I think it’s always worth it try to root a house plant cutting. Even though winter isn’t the ideal time, it can still be done. As Helen Lewis, of Mastering Horticulture says: “Plants are super-organisms. Given the right environment most plant tissues can regenerate into new plants.” When I break off a piece of a geranium (Pelargonium), either by pruning or by accident I hate to throw out those sources of potential new plants. (It’s the thrifty in me.) To give a fresh cutting its best start you need to do something counter-intuitive to get it started: letting it dry out. Not the leaves, but the cut end of the stem.
Propagating plants is one of the most exciting and satisfying things about gardening. You are actually making a clone when you use vegetative propagation to make a new plant, so you can feel a little bit like a scientist while you do it. Here’s what’s really happening to that plant leaf or stem once it’s severed, from the blog Mastering Horticulture:
Plant parts such as leaves, when forcibly detached from the mother plant, undergo stress. The natural response for such plant parts (just like in other life forms) is to start healing. The first step in the healing process is the formation of soft protective tissue, known as callus, to cover the cut or wound. Callus is characterized by a thickened outer tissue which is brought about by the rapid formation of undifferentiated mass of cells.
That’s the first part of the process, and a necessary part that allows a severed piece of plant to go on living, and breathing. Your cutting is a little like Frankenstein’s montster at this point. Then,
Cells begin to respond to chemical, hormonal, and physical factors which trigger differentiation. Differentiation is the process wherein new cells take on new and identifiable form and role. Instead of continuing to grow and clump with the callus, new cells begin to be different.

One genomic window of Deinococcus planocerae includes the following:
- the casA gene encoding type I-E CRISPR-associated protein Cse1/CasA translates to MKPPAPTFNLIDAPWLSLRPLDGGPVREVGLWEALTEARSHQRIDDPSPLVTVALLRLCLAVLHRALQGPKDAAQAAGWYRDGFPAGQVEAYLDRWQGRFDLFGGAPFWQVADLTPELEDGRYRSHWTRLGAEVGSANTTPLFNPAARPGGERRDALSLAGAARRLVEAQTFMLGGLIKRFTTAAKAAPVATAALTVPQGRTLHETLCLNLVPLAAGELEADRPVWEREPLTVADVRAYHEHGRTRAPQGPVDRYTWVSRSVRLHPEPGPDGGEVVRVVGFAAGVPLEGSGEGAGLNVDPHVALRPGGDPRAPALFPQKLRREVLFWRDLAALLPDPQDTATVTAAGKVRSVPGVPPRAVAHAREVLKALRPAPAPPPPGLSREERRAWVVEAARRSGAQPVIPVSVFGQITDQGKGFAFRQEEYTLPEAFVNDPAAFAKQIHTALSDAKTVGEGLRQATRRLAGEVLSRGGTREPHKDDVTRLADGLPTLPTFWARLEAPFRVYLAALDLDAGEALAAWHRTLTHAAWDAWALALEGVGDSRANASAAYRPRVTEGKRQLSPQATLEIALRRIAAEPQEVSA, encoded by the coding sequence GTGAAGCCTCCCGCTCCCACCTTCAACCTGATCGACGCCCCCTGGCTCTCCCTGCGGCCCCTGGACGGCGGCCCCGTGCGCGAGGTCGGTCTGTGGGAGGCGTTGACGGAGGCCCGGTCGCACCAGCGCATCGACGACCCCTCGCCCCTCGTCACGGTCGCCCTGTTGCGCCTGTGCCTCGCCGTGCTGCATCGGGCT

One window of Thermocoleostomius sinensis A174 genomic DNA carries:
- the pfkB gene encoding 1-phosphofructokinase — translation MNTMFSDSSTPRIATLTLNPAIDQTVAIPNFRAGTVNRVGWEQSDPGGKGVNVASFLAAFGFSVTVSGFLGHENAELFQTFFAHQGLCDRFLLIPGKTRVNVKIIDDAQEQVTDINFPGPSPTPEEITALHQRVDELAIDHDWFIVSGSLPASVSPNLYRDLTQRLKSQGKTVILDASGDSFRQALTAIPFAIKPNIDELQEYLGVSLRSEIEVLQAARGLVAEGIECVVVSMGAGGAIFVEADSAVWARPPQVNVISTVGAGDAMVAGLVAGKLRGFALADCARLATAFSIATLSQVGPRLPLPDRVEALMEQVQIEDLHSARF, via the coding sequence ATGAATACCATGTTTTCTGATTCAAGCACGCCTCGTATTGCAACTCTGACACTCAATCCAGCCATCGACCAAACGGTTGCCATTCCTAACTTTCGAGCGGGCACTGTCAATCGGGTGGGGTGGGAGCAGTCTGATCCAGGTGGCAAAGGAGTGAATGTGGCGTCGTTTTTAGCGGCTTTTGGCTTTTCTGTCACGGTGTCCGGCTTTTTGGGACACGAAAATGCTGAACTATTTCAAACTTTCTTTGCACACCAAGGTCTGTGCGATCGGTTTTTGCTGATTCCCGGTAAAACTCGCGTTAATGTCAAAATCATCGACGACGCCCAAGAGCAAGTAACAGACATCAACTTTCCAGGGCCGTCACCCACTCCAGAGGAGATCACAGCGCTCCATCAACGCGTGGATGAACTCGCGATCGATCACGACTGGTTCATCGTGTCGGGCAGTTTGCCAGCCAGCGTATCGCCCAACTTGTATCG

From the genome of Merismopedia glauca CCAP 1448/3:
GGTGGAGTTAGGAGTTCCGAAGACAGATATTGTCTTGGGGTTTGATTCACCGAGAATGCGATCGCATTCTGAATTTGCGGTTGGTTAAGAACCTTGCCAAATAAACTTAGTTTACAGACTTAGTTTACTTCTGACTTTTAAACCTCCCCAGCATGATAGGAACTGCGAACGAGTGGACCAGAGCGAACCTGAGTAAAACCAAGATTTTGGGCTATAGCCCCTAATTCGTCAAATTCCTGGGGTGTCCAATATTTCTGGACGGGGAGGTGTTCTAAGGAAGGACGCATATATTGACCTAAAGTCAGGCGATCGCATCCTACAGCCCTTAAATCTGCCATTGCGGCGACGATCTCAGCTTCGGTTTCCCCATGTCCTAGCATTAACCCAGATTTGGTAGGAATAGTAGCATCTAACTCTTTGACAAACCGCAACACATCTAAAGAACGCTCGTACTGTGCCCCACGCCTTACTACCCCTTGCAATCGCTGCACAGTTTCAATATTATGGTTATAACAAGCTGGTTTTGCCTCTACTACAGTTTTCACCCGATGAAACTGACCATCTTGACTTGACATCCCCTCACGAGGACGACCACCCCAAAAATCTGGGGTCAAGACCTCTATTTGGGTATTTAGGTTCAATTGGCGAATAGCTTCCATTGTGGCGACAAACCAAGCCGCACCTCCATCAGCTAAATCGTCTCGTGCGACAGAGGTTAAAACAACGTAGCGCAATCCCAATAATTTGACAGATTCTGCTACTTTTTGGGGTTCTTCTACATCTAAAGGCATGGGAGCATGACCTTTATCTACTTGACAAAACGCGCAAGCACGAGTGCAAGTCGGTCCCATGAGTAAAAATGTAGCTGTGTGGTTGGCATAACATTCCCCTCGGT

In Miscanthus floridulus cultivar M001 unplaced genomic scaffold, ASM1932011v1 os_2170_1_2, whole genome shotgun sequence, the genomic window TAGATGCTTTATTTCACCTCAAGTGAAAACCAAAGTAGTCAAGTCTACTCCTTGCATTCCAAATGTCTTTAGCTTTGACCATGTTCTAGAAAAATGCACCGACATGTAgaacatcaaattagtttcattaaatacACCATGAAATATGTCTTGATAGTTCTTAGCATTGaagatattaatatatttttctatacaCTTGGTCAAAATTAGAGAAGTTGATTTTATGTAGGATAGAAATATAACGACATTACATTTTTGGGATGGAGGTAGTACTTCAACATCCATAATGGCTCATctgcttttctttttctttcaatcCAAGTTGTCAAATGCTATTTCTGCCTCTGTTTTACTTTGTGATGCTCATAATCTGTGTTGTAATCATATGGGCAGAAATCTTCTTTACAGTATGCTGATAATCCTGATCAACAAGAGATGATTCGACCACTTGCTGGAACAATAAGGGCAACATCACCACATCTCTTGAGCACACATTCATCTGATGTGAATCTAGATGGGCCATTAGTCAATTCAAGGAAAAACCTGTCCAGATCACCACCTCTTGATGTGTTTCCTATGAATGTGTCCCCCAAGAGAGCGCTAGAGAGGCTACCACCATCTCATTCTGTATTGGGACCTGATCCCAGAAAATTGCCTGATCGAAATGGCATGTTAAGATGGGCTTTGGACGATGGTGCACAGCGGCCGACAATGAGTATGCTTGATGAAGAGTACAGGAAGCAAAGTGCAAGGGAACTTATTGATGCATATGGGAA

The cells have become able to grow as roots. It’s quite magical. Now you have the beginning of a new plant. In the case of an African Violet leaf cutting, some of the cells in the callus also begin to differentiate into tiny new leaves, eventually creating an entirely new plant. And all you start with is one leaf. Not bad, eh? As soon as the differentiated cell tissues start to grow, they look like what they are becoming right away. Leaf shoot buds grow upward and are green, (and fuzzy, in the case of African violets) and roots are white and grow down. Remarkable really. And it all starts with a callus, the way a plant heals itself.
Tips to help your plant after cutting while it forms a callus:
- put top part of cutting (the part with leaves) in plastic bag with stem ends left out in the air
- zip-lock bag works well for this
- cut holes for stems and stick out the bottom
- piece of moistened paper towel inside bag keeps leaves hydrated while stem is drying and forming callus
- leave bag in bright, but not direct sunlight, for 24 hours
- then put stem or leaf cutting in water or damp soilless mix